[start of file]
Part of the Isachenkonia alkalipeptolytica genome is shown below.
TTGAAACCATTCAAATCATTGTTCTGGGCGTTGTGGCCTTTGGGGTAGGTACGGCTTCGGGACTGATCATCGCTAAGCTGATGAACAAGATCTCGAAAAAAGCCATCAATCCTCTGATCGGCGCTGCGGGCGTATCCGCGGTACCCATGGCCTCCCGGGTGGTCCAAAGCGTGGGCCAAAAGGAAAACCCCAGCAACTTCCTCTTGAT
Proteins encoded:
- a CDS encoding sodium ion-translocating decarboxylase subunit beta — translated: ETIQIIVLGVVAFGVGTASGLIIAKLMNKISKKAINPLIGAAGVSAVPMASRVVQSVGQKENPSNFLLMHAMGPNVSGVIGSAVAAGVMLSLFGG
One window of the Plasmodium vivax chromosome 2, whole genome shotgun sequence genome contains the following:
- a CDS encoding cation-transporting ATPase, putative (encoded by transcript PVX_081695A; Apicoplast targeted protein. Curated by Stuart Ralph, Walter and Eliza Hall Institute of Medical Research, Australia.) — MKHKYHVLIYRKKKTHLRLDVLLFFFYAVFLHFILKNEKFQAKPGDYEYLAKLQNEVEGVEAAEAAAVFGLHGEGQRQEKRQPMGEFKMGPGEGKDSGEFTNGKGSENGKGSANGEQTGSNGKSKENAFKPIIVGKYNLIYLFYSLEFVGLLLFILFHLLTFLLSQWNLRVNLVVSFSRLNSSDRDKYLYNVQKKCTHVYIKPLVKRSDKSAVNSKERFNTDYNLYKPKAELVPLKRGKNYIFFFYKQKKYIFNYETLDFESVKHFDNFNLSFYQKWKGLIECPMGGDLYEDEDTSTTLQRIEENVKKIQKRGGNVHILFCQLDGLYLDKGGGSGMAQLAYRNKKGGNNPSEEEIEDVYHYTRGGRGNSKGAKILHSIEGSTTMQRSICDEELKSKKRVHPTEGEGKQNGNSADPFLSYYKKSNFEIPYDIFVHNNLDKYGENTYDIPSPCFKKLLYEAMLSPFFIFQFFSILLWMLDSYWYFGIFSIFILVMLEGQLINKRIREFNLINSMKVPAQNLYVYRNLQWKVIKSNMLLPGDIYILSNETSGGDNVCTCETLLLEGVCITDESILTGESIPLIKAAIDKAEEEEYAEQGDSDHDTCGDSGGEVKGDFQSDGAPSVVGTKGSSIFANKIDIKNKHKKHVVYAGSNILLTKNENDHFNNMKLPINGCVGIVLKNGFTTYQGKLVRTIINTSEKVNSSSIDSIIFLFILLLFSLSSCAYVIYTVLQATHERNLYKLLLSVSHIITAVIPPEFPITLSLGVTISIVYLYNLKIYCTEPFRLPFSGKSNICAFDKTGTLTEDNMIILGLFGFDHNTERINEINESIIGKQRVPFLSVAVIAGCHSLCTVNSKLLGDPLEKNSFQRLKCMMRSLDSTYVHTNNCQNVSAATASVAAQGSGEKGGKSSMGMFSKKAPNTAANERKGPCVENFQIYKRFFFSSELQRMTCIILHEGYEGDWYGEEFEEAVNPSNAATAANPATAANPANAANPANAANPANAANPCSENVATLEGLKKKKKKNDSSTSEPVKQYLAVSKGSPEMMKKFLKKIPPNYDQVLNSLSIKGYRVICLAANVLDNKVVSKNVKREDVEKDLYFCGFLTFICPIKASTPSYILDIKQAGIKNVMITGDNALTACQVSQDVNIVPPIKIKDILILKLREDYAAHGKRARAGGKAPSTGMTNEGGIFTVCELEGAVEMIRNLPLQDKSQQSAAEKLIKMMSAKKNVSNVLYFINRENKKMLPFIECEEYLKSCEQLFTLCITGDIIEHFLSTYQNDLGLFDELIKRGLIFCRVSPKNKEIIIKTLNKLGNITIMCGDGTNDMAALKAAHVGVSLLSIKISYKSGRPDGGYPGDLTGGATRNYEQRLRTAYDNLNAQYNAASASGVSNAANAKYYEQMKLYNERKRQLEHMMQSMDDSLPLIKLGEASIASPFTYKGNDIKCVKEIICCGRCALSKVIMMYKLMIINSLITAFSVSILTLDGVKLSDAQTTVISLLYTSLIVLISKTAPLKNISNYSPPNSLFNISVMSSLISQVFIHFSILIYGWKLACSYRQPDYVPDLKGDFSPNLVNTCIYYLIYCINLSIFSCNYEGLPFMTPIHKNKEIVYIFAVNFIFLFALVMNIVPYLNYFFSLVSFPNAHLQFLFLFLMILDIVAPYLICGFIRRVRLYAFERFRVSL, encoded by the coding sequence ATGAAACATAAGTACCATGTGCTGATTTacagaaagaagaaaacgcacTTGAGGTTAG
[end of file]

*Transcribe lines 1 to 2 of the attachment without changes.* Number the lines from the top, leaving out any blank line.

Part of the Isachenkonia alkalipeptolytica genome is shown below.
TTGAAACCATTCAAATCATTGTTCTGGGCGTTGTGGCCTTTGGGGTAGGTACGGCTTCGGGACTGATCATCGCTAAGCTGATGAACAAGATCTCGAAAAAAGCCATCAATCCTCTGATCGGCGCTGCGGGCGTATCCGCGGTACCCATGGCCTCCCGGGTGGTCCAAAGCGTGGGCCAAAAGGAAAACCCCAGCAACTTCCTCTTGAT